Developmental sequence of postural control in prone position in children with spastic diplegia

Ermellina Fedrizzi, Emanuela Pagliano, Michela Marzaroli, Elisa Fazzi, Ilaria Maraucci, Anna Rita Furlanetto, Paola Facchin

Research output: Contribution to journalArticlepeer-review


The aim of this study was to assess the development of postural control in the prone position in children with spastic diplegia and triplegia, and determine the influence of clinical characteristics, visual acuity and cognitive performance on that development. We also analysed the relation between these early motor achievements in the prone position and the subsequent acquisition of motor competence in the sitting position. We followed 24 diplegic and triplegic children from before age 2 years (mean age 12 months) to mean age 41 months, videorecording motor behaviour every six months and abstracting acquisitions in alignment and balance using a standardised procedure. We confirm a developmental sequence of all the acquired movements in the prone position. 83.3% of the children completed the uprighting sequence in the sagittal plane, acquired good balance, and ability to rotate the head and trunk. 70.8% of the children (all but one of the diplegic children and none among triplegic children) acquired symmetric posture in the frontal plane and 83.3% reduced leg hyperextension. Development was not uniform, and at 12-18 months two groups began to emerge: diplegic children who rapidly achieved all or most of the steps in the sequence and had a favourable prognosis for subsequent motor development; and triplegic children who achieved these steps at a much slower rate or in some cases not at all and had a less favourable prognosis for future development. Diplegic children with normal visual acuity, and general quotient GQ>70 did better than triplegic children with compromised visual acuity and GQ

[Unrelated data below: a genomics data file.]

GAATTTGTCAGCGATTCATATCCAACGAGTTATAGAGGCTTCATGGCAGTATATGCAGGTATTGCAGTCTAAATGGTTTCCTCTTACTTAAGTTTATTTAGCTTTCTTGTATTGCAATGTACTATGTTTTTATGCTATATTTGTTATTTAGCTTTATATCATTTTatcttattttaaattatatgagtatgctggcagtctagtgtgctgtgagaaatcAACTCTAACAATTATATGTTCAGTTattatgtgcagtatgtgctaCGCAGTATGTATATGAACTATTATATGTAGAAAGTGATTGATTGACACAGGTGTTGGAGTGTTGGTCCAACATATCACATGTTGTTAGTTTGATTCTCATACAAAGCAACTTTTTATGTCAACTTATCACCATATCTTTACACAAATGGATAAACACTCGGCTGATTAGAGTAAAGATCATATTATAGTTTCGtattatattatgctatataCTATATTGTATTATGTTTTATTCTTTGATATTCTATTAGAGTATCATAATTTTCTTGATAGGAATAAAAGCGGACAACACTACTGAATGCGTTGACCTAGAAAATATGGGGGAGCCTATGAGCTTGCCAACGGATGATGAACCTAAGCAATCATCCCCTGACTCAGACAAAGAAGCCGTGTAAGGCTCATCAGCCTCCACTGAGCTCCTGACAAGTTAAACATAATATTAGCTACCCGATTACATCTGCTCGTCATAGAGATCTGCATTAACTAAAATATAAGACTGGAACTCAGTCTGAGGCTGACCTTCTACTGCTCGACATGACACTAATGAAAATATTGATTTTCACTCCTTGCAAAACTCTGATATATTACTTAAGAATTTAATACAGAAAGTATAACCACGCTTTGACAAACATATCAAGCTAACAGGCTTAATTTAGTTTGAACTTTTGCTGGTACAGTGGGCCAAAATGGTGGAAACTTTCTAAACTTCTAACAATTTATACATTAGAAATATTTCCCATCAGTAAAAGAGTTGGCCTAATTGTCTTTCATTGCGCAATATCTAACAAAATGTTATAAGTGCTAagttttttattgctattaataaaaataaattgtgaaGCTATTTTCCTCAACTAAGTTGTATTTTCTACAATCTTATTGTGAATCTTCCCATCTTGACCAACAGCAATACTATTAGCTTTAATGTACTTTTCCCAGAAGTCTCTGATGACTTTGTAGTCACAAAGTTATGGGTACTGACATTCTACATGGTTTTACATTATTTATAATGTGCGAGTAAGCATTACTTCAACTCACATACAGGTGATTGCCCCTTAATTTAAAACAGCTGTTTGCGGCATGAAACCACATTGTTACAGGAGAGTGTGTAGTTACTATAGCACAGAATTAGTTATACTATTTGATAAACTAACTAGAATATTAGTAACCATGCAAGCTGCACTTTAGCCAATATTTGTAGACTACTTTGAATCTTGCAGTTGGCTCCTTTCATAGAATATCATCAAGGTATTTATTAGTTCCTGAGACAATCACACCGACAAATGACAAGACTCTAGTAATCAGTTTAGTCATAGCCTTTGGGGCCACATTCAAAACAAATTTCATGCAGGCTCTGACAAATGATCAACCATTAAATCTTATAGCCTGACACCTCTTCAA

Original languageEnglish
Pages (from-to)436-444
Number of pages9
JournalBrain and Development
Issue number7
Publication statusPublished - 2000


  • Cerebral palsy
  • Developmental sequence
  • Prone position
  • Spastic diplegia

ASJC Scopus subject areas

  • Clinical Neurology
  • Pediatrics, Perinatology, and Child Health
  • Neurology


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